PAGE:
Let's talk about bees and the sweet, sticky substance they produce – honey.

A single pound of honey would require a honey bee to fly three times around the globe – approximately 90,000 miles. This, however, is far too much for a single honey bee to do. Within its lifetime, the average worker bee produces only about a one-twelfth teaspoon of honey.

Thankfully, beekeeping hives may contain anywhere from 10,000 to 60,000 bees and produce anywhere from 20 to 60 pounds of organic honey per year.

Americans seem to be crazy over this sugary substance. An average of 1.3 pounds of honey are consumed per person per year.

And what is honey, exactly?

Chemically speaking, it is an acid, typically ranging in pH from 3.2 to 4.5. This is what gives it anti-bacterial properties. In terms of production, honey is the final product regurgitated by bees, as a result of the enzymatic process done to flower nectar collected in a bee’s honey crop.

What Makes A Hive Run?

Hives rely on bee pollen – a condensed pellet of flower pollen collected by worker bees – as a primary source of food. Contained within one pellet is over 2 million grains of flower pollen. Some beekeepers sell these pellets (of bee pollen) for human consumption – perhaps for its nutritional value or for bee pollen supplements – by accumulating the grains attached to bees as they re-enter their hives with small pollen traps.

When it comes to the raising of bees, secretions from bees’ heads, or pure royal jelly – protein, sugar, vitamins, minerals – is fed to larvae in their first days, before development into worker bees. When it comes specifically to the raising of the queen bee, royal jelly will be fed to the larvae continuously until it develops into a reproductive female of the hive, later moving on to lay approximately 1,500 eggs per day.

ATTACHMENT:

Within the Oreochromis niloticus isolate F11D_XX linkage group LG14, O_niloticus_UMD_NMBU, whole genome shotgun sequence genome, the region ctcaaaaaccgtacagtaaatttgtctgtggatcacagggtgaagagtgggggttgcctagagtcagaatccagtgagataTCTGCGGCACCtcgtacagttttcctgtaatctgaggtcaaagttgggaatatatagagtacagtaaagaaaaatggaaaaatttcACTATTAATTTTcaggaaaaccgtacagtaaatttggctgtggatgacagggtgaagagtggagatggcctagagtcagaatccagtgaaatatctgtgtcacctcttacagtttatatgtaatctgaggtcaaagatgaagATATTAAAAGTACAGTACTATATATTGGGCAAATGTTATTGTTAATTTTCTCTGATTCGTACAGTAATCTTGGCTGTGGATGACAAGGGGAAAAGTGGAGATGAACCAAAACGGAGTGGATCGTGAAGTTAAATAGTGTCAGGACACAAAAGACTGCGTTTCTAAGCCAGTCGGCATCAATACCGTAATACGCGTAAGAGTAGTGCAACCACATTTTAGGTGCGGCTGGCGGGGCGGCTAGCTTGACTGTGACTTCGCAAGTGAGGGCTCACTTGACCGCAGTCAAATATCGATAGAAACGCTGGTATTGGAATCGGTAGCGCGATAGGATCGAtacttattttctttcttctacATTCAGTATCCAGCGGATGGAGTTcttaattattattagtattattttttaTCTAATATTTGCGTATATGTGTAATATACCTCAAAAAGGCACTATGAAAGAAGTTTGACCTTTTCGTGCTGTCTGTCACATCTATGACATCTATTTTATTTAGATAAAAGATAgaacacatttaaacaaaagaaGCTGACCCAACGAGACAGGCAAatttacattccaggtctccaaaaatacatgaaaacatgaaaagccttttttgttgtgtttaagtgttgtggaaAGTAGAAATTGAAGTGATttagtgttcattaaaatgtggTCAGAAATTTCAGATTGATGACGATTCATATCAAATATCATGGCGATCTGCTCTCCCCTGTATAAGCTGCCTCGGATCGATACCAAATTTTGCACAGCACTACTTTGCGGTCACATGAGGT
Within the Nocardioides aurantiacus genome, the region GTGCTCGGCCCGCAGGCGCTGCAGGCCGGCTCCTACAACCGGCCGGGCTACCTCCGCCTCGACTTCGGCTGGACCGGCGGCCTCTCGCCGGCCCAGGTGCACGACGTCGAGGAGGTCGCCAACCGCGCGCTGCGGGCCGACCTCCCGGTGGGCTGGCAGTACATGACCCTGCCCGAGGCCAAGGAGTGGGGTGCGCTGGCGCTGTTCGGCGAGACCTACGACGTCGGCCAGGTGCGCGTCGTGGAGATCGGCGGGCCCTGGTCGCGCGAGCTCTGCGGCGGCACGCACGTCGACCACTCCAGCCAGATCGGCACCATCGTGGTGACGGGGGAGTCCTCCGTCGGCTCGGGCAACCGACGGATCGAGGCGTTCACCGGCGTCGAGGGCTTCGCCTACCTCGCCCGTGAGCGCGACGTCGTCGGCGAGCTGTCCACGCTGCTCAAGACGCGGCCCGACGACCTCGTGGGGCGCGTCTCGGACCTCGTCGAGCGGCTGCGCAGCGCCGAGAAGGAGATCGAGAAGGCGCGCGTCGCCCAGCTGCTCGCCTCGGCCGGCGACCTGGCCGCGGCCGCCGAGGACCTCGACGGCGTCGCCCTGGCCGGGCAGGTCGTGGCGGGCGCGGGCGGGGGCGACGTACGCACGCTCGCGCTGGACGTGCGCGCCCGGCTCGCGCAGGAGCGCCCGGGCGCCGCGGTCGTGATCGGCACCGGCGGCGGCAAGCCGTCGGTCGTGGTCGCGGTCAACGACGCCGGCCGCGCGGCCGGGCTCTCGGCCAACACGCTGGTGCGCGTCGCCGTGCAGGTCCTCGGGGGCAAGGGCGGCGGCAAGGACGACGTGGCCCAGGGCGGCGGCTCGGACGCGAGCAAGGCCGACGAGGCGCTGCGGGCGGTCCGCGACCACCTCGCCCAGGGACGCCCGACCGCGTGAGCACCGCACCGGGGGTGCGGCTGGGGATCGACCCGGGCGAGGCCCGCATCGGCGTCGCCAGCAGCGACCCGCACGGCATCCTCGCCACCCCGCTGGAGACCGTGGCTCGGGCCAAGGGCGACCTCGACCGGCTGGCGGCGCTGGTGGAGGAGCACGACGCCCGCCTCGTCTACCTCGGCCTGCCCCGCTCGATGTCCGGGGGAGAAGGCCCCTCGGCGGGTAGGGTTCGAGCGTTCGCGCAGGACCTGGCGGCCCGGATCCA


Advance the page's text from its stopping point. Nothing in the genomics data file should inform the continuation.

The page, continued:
The typical worker bee, on the other hand, is female and performs different tasks throughout its lifetime. As a young bee, it builds structures within the hive and cares for larvae. Only after a few weeks does it move onto flight and leaving the hive for the outside. The oldest bees take on these outside tasks, including the collection of pollen and nectar, as they are the most dangerous.

The last and least common type of bee is the drone, the only male bees of a hive, typically with larger eyes, larger wings, and boxier torsos than their worker bee counterparts. Their sole purpose to mate with other queen bees, which is important for genetic diversity.

The Beekeeping Kit

Beekeeping equipment involves, first and foremost, protective tools, which include a beekeeper hat (or jackets with veils) and beekeeping gloves, in order to prevent stings, aggressive responses from bees.

Other beekeeping tools may include a bee brush and a smoker. The brush may be useful for gently moving or pushing away bees from areas you need clear. Smokers are useful for making aggressive bees docile. The smoke covers up the scent of alarm pheromones produced by hive guards, reducing defensive reactions to a keeper, and most significantly, the smoke tricks bees into thinking there is a nearby wildfire. In anticipation of a move, bees fill themselves up with honey, which makes it anatomically difficult to sting. Thus, they are more docile.

Lastly and likely most importantly is the hive tool, which is used to cut into propolis, the adhesive that binds hives together, and to remove honeycombs.

Beekeeping For Beginners

Luckily, beekeeping basics are not too difficult to grasp. As long as you have an idea of how hives work, what types of bees play which roles within a nest, and what tools are necessary, the maintenance of a hive (or hives) becomes less daunting of a task.

Not only can raw honey be produced, consumed, and/or sold from this hobby, but also fermented honey, bee pollen, royal jelly, honey stix, honey candy, and honey vinegar, amongst others.